All that I’m learning about electromedicine and healing energies is so exciting. This is the future of medicine. The planet Earth is giving us the greatest gift of all for our health. Let us gratefully accept it. With all of the chronic diseases of seniors  straining our medical system, it’s time to be pro-active and look for alternatives. You are responsible for your own health. Earthing can change the way medicine is practiced. Earthing changes the actual physiology of the grounded person in a healthier way.

So run to your favorite bookstore and buy the book or you can simply click on the Earthing: The Most Important Health Discovery Ever? link under Health Resources and Products to the right. To your health!

Whole Grains and Blood Pressure

Wheat

For many seniors, as we age, our blood pressure seems to creep up as well. Here’s one solution to lower blood pressure naturally. Refrain from reaching for any white grain such as white rice or white bread. Instead, replace it with brown rice and whole grain bread. In a study of overweight adults in their 50’s, those that replaced refined grains (rice, cereal, bread) with whole grains lost weight as well as a drop in their systolic blood pressure (top number) of five to six points.

High blood pressure can raise your risk for a heart attack, congestive heart failure, kidney disease and blindness among the many problems. Other diseases such as diabetes can raise your risk even further.

The study suggested that lowering blood pressure by eating three servings of whole-grain foods daily could reduce the risk of coronary artery disease by at least 15 percent and stroke by 25 percent or more.  Generally, refined or processed foods have more sodium which is known to contribute to high blood pressure. However, the study did not define exactly how whole grains might contribute to the lowering of blood pressure.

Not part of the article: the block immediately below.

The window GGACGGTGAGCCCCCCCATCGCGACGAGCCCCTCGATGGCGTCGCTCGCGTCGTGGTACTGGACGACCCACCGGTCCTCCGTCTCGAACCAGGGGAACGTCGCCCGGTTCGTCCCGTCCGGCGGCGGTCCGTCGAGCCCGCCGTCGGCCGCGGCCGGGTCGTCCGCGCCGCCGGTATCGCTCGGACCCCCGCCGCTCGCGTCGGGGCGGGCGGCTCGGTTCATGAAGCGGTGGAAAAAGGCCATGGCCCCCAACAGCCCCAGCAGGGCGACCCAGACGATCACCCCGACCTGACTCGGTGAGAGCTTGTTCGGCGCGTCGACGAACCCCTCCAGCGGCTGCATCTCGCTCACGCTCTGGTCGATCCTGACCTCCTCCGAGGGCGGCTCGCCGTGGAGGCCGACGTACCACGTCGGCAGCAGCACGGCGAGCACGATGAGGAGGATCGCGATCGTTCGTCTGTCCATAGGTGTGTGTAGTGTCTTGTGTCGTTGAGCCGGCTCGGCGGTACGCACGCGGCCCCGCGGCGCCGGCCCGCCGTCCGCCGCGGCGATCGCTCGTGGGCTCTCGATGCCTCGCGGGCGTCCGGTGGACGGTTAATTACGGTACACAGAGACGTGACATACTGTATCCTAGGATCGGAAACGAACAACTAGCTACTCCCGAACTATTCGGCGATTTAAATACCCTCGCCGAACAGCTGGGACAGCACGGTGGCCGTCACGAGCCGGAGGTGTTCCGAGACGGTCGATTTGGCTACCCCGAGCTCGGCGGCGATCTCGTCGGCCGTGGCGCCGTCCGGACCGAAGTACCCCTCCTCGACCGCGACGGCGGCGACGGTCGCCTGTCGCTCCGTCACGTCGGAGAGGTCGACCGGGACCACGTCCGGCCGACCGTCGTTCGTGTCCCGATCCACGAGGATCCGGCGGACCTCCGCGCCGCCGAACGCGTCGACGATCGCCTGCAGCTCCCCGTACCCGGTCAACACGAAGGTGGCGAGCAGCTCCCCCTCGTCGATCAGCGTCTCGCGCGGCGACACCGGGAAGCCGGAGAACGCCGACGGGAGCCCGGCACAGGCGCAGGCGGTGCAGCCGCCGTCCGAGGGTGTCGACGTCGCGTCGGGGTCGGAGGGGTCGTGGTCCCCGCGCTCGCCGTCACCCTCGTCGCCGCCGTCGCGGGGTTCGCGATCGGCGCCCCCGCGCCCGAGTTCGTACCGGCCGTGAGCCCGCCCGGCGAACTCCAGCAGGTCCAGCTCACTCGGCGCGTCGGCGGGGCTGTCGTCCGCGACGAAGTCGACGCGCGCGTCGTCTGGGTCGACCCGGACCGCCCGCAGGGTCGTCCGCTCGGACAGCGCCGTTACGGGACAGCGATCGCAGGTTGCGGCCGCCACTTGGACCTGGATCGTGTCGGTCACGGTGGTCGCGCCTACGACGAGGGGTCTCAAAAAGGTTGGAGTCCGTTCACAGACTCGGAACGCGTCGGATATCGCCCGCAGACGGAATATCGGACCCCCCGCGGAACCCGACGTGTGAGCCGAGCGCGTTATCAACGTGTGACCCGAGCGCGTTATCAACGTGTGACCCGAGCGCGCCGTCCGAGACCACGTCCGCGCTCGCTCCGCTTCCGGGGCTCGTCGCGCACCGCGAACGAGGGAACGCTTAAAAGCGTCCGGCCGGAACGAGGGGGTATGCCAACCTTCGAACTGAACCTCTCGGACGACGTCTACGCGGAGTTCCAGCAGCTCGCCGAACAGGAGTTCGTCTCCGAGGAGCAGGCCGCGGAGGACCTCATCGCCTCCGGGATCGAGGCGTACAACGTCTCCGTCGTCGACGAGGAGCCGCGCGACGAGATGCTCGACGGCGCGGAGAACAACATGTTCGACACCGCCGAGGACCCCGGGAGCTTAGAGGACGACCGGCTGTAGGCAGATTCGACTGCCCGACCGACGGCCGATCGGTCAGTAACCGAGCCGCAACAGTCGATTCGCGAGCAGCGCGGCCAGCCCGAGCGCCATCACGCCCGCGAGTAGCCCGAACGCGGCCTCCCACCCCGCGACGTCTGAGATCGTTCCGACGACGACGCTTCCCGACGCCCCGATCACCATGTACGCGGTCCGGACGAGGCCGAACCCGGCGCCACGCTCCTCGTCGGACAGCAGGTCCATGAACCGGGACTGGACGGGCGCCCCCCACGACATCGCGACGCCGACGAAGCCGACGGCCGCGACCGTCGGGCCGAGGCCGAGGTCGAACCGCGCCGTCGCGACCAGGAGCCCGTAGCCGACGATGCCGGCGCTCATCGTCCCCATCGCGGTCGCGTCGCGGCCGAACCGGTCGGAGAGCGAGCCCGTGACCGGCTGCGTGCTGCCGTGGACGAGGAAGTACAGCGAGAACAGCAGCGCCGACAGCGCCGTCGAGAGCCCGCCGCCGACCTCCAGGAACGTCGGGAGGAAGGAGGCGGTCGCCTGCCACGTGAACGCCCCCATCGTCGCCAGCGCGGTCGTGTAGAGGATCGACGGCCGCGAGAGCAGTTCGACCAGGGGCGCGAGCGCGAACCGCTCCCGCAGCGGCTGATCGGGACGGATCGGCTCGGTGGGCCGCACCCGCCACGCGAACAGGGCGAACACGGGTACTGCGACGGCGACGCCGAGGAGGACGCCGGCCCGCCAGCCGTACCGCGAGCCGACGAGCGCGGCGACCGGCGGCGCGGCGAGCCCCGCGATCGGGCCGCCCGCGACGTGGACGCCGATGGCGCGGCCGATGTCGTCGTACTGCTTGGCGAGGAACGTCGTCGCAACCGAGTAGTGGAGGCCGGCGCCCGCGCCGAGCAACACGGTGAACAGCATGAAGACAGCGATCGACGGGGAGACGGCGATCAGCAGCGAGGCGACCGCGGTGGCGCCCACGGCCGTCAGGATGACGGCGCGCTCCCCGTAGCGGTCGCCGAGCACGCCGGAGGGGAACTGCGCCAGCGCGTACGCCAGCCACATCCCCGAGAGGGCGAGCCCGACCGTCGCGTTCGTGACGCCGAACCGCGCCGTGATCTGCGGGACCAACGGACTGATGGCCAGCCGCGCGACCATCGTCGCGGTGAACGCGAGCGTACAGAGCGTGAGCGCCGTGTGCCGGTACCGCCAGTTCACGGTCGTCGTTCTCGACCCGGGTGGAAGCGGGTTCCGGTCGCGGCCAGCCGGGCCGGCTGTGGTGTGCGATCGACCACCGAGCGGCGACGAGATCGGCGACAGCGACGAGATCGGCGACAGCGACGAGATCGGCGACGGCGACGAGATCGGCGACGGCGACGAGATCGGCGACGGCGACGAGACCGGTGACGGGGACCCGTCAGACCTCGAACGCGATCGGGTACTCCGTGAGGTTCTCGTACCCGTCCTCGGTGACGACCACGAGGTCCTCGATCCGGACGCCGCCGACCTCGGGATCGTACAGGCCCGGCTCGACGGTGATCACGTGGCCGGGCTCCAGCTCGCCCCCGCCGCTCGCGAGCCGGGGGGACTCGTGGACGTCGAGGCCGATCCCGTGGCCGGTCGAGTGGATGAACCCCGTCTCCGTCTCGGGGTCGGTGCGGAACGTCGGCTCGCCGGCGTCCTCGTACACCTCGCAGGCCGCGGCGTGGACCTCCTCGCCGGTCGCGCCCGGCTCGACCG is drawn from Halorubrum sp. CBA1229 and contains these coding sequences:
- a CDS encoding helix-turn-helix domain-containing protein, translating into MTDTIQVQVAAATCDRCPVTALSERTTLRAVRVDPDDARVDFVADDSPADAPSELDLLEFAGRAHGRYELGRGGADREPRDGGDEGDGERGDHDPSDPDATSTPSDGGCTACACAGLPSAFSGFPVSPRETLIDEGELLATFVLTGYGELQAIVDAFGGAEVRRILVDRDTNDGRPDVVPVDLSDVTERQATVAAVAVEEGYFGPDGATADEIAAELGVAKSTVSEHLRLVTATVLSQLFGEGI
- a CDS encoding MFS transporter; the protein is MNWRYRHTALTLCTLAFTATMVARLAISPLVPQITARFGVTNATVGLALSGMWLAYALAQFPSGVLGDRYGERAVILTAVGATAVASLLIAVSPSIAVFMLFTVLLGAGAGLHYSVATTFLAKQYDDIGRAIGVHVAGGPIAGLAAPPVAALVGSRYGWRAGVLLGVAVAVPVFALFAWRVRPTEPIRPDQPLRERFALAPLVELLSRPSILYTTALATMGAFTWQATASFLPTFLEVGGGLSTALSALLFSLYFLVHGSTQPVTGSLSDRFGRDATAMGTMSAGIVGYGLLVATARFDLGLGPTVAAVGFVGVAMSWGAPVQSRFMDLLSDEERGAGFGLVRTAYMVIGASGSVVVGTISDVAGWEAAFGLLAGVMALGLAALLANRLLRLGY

Check this Web site of the Harvard School of Public Health for more information on the benefits of whole grains.

With all of the known side effects of blood pressure medication which even includes heart failure, taking prescription medication should be your last option.  Pre-hypertension or even hypertension can often be controlled with diet and exercise.

February is American Heart Month. On the Web site of the American Heart Association, you will see some staggering figures: 2,200 Americans die of cardiovascular disease each day, it is the number one cause of death of women 20 and older, more women die of heart disease than the next four causes of death combined, including cancer. It is the number one killer in America, also known as the “silent killer.”Enhanced by Zemanta

Get Fit in Just a Few Minutes

A few months ago,  bottomlinesecrets.com ran an article on how to “Get Fit in Just a Few Minutes” by fitness expert Joan Price, author of six books including, The Anytime, Anywhere Exercise Book. Price is a fitness speaker, writer, and instructor whose specialty is helping beginning exercisers start and stick to an exercise program. It’s all about moving just as my new Gracefully Age Program (GAP) is designed to get you to do. Her passion is line dancing and she calls it the most fun you can have without a partner. I love it, too, as described in this post. So I share some of her suggestions to get fit in just a few minutes.

Joan Price says: Lack of time is a primary reason people give for failing to get the recommended 30 to 60 minutes of moderate intensity exercise most days of the week. Admittedly, it can be tough to find such a big chunk of time in your busy schedule.

Here are a few of her suggestions that I like when you’re out and about:

At the gas station — instead of sitting in your car as the gas flows, clean all your windows, alternating the hand that holds

When parking — instead of finding a spot close to your destination, get one a few blocks away.

Upon entering a store — if all the items you need will fit in a shopping basket, choose a basket instead of a cart.

As you shop — if you need a cart, do 10 bicep curls with weightier items — soup cans, juice jugs — before placing them in your cart. (If you feel silly doing this in public, do your bicep curls at home as you put the items in the pantry.)

While waiting in line — work your abdominal muscles. Suck in your belly and tighten your abs… hold for 10 seconds… relax. Repeat five to 10 times. And if that’s not enough, I would add, stand on one leg for a few seconds, then the other to hone your balance skills.

At the end of the day, close your eyes, breathe in and out deeply 10 times, feeling grateful for all that your body was capable of doing during the day. If you had worn a pedometer (which I always do) all day, you would also have an idea of how many steps you walked. Experts recommend 10K steps a day. Here’s a simple pedometer I love.

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Brain Rules: Part I